In the aftermath of its disastrous raid on the Mavi Marmara, part of a flotilla that tried to break the Israeli-Egyptian blockade of Gaza, Israel has come under intense pressure to lift the embargo of the Hamas-run territory. The decision of how to handle Gaza under Hamas rule is an extraordinarily complicated one for many political, strategic and humanitarian reasons. In fact, there is one aspect of the embargo that many of its presumably peace-loving opponents fail to note: Ending the blockade of Gaza could kill the chances for peace.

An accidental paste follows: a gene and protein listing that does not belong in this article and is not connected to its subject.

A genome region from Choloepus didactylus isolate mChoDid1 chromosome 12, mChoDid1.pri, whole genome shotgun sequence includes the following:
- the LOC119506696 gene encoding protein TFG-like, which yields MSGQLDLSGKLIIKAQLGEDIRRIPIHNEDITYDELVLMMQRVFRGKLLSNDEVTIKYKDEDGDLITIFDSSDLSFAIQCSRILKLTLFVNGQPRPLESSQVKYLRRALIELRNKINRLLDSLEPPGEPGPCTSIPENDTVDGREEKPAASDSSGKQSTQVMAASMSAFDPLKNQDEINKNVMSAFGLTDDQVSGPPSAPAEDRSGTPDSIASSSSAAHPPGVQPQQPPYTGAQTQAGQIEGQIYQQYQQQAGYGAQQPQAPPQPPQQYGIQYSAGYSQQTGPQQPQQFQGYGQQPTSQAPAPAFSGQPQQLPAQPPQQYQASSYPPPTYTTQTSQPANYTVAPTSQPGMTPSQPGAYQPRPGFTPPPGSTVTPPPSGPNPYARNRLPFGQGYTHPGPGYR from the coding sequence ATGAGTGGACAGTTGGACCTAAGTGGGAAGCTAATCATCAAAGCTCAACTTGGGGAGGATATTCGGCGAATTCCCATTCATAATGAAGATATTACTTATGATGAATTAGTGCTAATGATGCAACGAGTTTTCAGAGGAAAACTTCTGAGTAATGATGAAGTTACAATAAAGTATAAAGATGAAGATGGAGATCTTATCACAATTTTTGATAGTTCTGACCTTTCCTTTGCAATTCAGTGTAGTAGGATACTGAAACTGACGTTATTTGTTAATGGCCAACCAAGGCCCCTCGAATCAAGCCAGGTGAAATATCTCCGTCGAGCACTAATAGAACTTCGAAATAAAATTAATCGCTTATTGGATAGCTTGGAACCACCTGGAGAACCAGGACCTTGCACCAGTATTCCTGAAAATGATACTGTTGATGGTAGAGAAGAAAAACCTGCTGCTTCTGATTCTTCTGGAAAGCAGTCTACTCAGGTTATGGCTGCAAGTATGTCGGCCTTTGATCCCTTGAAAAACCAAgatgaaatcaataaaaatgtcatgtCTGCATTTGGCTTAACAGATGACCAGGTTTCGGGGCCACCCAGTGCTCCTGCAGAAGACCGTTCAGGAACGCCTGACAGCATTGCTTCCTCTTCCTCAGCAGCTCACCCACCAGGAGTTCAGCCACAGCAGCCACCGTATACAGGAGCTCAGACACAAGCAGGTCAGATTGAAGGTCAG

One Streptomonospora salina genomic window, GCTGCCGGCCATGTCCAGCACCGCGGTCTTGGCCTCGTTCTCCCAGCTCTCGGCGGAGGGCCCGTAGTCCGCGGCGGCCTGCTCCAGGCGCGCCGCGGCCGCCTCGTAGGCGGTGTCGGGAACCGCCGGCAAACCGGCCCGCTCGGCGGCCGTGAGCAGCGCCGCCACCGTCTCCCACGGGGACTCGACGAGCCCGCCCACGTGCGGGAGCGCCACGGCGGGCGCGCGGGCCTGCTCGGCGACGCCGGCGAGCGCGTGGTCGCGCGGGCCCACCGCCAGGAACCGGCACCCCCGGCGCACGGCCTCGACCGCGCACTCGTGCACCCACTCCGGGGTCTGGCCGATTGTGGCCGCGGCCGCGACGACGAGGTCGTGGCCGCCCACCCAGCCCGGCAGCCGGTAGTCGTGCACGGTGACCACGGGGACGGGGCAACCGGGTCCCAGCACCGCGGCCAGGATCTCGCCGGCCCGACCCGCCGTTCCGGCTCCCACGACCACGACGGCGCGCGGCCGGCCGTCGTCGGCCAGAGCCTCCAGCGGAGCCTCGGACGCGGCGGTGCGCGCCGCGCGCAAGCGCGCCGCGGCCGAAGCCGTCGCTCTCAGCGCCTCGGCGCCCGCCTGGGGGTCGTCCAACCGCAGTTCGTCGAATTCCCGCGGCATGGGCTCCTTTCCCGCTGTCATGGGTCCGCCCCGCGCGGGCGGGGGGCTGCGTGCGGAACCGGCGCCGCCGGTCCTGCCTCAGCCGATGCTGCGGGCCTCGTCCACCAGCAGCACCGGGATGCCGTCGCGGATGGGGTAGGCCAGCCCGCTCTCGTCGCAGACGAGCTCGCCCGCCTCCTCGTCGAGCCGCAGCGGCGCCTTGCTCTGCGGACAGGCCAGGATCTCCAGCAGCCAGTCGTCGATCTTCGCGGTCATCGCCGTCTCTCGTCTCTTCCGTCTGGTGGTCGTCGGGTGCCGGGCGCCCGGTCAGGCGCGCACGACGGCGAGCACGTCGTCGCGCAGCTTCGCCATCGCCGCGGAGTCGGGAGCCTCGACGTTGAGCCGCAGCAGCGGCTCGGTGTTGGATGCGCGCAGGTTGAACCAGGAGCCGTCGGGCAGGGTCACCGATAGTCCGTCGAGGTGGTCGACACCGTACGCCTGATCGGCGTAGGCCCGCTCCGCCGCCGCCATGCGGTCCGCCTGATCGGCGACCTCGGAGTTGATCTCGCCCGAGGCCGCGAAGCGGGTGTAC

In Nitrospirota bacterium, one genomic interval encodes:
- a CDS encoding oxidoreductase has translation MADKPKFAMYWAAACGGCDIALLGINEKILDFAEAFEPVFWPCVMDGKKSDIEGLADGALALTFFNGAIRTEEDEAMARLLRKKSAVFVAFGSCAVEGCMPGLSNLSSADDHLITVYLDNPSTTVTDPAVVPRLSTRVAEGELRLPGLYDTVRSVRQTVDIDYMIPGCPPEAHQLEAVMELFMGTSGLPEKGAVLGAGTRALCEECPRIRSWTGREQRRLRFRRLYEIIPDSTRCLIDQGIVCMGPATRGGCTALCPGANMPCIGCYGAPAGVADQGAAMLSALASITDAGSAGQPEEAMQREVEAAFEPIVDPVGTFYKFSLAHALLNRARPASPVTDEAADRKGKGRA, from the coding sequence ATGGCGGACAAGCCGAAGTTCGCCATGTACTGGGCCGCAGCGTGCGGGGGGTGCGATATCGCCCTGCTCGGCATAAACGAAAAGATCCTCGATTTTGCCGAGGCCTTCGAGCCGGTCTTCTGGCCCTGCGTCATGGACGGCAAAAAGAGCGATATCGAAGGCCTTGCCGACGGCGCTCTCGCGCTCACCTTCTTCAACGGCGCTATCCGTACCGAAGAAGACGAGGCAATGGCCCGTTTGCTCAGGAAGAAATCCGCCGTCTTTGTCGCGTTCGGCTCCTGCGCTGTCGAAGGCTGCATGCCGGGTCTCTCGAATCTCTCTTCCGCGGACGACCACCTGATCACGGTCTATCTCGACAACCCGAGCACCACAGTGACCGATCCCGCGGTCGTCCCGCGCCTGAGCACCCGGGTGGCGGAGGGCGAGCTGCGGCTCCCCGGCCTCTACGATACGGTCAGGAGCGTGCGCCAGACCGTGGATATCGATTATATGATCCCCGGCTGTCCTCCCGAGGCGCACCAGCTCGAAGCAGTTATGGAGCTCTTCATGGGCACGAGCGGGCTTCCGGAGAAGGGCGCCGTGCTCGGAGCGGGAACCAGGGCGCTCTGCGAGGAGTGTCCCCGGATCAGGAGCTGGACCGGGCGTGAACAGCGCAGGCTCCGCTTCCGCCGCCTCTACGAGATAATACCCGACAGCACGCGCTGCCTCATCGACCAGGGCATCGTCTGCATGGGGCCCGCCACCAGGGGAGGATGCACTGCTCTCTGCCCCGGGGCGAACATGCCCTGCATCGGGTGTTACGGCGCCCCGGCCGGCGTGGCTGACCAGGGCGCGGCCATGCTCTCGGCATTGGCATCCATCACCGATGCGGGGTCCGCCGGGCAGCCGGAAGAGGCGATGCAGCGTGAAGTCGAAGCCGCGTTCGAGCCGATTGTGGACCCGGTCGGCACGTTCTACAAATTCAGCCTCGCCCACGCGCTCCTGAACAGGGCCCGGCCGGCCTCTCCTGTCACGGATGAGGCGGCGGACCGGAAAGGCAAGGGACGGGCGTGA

There is a reason why Palestinian Authority President Mahmoud Abbas is quietly telling powerful players -- including U.S. President Barack Obama -- that while he wants the siege eased, he opposes ending the naval blockade. An end of the blockade could strengthen Hamas, whose charter mocks negotiations, rejects compromise, and commits the organization solemnly and theologically to Israel's destruction.
Egypt, too, opposes lifting the naval blockade. Egyptian officials say they worry about the difficulty of inspecting cargo well enough to keep more weaponry from entering Gaza. While Cairo occasionally opens its border with Gaza at the Rafah crossing, it is committed to containing Hamas' physical presence and its ideological influence in Egypt.